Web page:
GO
Loading...

You Learn to Live With Being Bugged: Former UK Minister

A former minister of state in the U.K. government has told CNBC that he "learned to live" with "several security services" bugging his electronic communications, and that claims that the U.S. National Security Agency (NSA) spied on European Union (EU) offices "represent perfectly reasonable policy".

Mark Malloch-Brown, who was minister of state for Africa, Asia and the United Nations (UN) between 2007-2009 in the U.K. foreign ministry, as well as deputy secretary general at the United Nations in 2006, told CNBC that he was not surprised by the recent claims the NSA bugged EU offices.

"Having been the number two at the United Nations, I learned to live with it (bugging) as taken for granted that our phones were bugged by several security services," he said.

"I suppose one might wryly add I would have felt rather less important if I thought that wasn't the case."

(Read More: US Bugged EU Offices, Hacked Into Its Computers)

Malloch-Brown was speaking as European leaders warned that allegations the NSA had hacked into the EU computer network could derail major trade talks, with Germany's foreign ministry summoning the U.S. Ambassador to seek clarification over the matter.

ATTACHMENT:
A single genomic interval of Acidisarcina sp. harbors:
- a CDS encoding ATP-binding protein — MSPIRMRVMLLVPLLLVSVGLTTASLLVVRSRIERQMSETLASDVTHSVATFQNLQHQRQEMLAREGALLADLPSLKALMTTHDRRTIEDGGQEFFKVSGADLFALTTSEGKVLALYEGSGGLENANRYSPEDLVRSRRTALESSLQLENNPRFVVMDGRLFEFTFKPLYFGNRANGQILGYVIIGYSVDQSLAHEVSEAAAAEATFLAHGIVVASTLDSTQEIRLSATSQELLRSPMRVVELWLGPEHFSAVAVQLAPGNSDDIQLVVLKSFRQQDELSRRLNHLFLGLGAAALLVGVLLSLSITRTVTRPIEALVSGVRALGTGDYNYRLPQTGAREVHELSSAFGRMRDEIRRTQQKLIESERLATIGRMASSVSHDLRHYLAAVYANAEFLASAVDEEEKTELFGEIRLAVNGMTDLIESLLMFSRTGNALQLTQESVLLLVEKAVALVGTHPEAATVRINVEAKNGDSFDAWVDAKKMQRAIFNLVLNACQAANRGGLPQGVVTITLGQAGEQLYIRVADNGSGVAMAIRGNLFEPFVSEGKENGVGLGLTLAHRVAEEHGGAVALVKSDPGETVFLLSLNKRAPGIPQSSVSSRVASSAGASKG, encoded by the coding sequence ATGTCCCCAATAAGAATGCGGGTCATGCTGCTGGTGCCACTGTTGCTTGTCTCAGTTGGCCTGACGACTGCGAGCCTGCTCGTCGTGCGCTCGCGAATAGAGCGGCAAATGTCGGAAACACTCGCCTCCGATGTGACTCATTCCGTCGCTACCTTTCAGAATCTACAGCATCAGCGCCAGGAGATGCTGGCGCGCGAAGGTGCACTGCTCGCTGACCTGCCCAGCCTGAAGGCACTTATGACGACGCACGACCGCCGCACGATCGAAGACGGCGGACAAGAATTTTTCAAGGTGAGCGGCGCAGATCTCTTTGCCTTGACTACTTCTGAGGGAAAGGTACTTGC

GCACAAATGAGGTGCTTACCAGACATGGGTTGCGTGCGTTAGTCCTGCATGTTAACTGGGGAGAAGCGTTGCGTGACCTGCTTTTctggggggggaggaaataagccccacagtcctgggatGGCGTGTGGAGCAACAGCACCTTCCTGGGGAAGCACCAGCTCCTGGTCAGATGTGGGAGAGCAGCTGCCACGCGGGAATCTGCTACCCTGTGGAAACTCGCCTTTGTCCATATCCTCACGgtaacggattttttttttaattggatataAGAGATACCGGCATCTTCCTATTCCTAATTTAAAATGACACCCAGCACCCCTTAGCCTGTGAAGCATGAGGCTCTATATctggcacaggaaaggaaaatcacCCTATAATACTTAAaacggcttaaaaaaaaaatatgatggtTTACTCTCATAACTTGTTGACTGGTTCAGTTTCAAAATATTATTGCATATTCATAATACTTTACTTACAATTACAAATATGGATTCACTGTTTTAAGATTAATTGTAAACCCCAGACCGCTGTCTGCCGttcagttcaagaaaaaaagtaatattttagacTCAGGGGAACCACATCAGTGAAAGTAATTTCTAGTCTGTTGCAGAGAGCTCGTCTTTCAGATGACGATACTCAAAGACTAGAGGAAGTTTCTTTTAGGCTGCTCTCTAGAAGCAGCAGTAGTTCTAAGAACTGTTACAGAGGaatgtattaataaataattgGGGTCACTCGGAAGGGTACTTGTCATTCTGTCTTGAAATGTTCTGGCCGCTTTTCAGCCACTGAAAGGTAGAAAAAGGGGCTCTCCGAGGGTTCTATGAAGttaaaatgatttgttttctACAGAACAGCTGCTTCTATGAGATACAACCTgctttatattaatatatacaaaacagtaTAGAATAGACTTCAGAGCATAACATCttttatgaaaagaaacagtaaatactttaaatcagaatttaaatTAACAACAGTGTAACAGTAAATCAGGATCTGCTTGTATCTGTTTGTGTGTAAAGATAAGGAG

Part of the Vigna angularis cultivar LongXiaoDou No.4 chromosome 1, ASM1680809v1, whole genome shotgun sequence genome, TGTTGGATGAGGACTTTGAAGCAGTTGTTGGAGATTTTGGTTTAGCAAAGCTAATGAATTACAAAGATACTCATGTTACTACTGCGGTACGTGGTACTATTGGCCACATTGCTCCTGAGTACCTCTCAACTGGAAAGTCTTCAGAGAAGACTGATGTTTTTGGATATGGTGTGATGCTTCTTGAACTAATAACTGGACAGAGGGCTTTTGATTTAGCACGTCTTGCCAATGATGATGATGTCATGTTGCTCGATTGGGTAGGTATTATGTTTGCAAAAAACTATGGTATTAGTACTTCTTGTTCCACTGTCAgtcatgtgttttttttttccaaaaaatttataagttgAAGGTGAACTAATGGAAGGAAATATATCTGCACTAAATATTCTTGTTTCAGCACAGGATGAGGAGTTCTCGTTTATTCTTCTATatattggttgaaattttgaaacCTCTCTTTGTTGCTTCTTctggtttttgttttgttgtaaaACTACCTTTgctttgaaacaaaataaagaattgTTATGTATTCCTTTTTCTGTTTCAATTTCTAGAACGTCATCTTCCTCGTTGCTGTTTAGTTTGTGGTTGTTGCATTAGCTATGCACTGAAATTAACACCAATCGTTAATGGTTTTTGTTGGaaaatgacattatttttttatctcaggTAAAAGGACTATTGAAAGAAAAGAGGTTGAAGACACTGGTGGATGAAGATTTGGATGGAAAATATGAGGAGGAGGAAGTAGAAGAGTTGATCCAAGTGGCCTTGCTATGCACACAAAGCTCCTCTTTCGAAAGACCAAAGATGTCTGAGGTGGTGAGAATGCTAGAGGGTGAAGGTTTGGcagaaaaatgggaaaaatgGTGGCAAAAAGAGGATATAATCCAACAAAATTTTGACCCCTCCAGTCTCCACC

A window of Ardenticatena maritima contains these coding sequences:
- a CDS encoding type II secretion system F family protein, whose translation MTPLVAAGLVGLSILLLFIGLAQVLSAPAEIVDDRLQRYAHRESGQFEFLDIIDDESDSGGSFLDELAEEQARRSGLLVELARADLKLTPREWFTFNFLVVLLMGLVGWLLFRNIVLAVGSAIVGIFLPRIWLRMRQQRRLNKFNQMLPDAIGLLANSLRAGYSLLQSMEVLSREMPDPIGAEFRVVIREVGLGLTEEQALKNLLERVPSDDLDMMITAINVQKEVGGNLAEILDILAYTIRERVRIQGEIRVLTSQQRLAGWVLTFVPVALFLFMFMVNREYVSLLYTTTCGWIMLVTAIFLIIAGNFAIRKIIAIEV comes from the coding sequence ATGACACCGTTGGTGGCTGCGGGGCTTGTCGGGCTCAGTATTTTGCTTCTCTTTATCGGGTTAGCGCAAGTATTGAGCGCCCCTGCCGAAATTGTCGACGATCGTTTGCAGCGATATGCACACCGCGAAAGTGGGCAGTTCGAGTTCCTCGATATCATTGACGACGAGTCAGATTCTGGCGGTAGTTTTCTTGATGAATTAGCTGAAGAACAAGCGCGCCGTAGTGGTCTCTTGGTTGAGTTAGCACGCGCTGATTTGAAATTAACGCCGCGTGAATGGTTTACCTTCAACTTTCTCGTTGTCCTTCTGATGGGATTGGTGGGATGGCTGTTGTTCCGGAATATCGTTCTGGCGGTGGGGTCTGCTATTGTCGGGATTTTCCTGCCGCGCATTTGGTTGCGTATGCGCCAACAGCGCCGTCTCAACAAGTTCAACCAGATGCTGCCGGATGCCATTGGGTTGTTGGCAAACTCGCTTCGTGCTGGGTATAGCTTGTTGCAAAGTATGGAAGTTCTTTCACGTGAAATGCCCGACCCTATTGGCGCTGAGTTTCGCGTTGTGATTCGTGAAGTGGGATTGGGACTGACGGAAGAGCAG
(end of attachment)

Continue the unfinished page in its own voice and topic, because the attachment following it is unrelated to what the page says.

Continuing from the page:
A spokesman for Germany Chancellor Angel Merkel said Monday: "If it is confirmed that diplomatic representations of the European Union and individual European countries have been spied upon, we will clearly say that bugging friends is unacceptable."

"We are no longer in the Cold War."

(Read More: Russia's Denial on Snowden Like Cold War: McCain)

While Malloch-Brown argued spying was part of the political game, he said that massive electronic surveillance, especially on an ally, was bad diplomacy.

"We're just about to start one of the most complex negotiations between Europe and the US in a generation," he said, "Indeed, if Europeans feel that their every offer and concession is already known by the other side, it will slow down and possibly even fatally undermine discussions."

"Because European negotiations are anyway complex, with 27 plus players, if now they feel they've got to meet privately and take walks in the woods where they're not being eavesdropped on, to decide what to do on subsidies for European cows or French film language, a complex negotiation will become impossible and fall under its own weight, possibly."

Malloch-Brown argued that it was important for nations to agree to not tap their allies, but he added that if the NSA did bug EU offices, it was a perfectly understandable line of policy from the Americans.

"One must not lose sight of the fact that within this is a perfectly reasonable U.S. security objective," he argued. "The nature of the threat has changed in our world."

Featured

Contact Europe News

Europe Video